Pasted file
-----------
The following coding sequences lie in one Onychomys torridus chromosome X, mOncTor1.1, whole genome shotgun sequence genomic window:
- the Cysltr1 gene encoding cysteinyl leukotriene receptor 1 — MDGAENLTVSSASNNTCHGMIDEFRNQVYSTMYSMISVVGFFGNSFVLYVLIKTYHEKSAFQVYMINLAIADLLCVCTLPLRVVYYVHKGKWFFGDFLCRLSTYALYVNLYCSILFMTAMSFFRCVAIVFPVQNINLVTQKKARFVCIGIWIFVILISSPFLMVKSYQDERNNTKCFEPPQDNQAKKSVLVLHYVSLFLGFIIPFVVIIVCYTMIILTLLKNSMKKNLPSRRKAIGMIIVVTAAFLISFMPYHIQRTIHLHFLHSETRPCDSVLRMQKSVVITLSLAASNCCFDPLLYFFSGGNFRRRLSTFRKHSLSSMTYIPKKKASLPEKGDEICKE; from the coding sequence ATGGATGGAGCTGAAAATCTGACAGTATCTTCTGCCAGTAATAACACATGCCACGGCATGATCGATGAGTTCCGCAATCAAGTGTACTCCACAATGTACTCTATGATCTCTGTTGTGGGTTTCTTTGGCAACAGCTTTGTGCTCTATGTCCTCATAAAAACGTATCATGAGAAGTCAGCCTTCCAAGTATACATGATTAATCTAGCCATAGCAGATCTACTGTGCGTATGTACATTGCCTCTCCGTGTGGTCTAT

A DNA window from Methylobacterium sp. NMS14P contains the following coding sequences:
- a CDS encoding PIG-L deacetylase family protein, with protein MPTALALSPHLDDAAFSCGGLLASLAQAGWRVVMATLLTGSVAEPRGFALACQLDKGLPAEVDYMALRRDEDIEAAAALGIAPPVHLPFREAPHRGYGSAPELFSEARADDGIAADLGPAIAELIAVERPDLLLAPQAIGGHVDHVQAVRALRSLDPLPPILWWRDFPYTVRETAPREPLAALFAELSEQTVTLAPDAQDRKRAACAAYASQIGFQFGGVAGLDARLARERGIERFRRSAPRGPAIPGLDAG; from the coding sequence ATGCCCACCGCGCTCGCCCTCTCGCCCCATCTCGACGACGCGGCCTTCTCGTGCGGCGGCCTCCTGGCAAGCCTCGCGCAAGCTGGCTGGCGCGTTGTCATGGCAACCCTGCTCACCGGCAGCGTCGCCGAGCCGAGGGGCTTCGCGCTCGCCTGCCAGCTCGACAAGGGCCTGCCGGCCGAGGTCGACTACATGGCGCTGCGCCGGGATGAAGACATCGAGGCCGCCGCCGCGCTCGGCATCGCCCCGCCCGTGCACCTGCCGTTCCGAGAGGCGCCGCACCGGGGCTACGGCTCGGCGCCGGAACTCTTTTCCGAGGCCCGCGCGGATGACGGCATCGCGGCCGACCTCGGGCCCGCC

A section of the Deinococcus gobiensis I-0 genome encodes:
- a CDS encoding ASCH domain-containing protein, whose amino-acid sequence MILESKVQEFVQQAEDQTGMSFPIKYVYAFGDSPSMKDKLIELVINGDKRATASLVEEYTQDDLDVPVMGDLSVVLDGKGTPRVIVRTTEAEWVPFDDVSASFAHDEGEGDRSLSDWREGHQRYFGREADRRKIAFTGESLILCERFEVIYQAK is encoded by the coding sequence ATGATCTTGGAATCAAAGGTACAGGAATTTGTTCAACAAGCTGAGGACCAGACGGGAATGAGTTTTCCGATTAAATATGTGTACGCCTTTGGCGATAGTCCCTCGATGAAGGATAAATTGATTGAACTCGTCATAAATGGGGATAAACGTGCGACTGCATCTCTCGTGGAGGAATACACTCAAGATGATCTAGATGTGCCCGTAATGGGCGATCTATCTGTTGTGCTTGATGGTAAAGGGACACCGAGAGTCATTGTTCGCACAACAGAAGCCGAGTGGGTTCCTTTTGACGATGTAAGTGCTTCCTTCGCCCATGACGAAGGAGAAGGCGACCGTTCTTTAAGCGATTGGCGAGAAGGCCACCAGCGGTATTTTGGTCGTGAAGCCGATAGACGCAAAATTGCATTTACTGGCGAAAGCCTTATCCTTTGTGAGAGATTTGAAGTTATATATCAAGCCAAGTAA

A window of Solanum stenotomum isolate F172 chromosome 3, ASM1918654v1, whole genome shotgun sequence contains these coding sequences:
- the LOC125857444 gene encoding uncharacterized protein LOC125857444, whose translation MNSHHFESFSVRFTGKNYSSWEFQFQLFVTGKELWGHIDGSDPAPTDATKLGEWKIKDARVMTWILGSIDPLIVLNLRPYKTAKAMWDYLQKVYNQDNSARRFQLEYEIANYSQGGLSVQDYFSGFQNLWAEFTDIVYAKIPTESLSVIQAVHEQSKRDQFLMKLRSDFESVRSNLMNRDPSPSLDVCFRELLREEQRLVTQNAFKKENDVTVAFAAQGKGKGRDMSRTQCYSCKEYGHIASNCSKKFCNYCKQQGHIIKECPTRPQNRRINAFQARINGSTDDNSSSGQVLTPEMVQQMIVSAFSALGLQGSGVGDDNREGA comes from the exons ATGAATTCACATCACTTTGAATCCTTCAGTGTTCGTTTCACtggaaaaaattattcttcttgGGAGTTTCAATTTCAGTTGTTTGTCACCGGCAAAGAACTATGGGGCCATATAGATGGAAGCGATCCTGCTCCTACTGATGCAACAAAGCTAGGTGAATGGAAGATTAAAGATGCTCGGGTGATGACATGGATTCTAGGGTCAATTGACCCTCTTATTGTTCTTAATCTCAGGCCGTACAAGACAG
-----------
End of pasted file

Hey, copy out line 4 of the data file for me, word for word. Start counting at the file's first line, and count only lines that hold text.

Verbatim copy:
- a CDS encoding PIG-L deacetylase family protein, with protein MPTALALSPHLDDAAFSCGGLLASLAQAGWRVVMATLLTGSVAEPRGFALACQLDKGLPAEVDYMALRRDEDIEAAAALGIAPPVHLPFREAPHRGYGSAPELFSEARADDGIAADLGPAIAELIAVERPDLLLAPQAIGGHVDHVQAVRALRSLDPLPPILWWRDFPYTVRETAPREPLAALFAELSEQTVTLAPDAQDRKRAACAAYASQIGFQFGGVAGLDARLARERGIERFRRSAPRGPAIPGLDAG; from the coding sequence ATGCCCACCGCGCTCGCCCTCTCGCCCCATCTCGACGACGCGGCCTTCTCGTGCGGCGGCCTCCTGGCAAGCCTCGCGCAAGCTGGCTGGCGCGTTGTCATGGCAACCCTGCTCACCGGCAGCGTCGCCGAGCCGAGGGGCTTCGCGCTCGCCTGCCAGCTCGACAAGGGCCTGCCGGCCGAGGTCGACTACATGGCGCTGCGCCGGGATGAAGACATCGAGGCCGCCGCCGCGCTCGGCATCGCCCCGCCCGTGCACCTGCCGTTCCGAGAGGCGCCGCACCGGGGCTACGGCTCGGCGCCGGAACTCTTTTCCGAGGCCCGCGCGGATGACGGCATCGCGGCCGACCTCGGGCCCGCC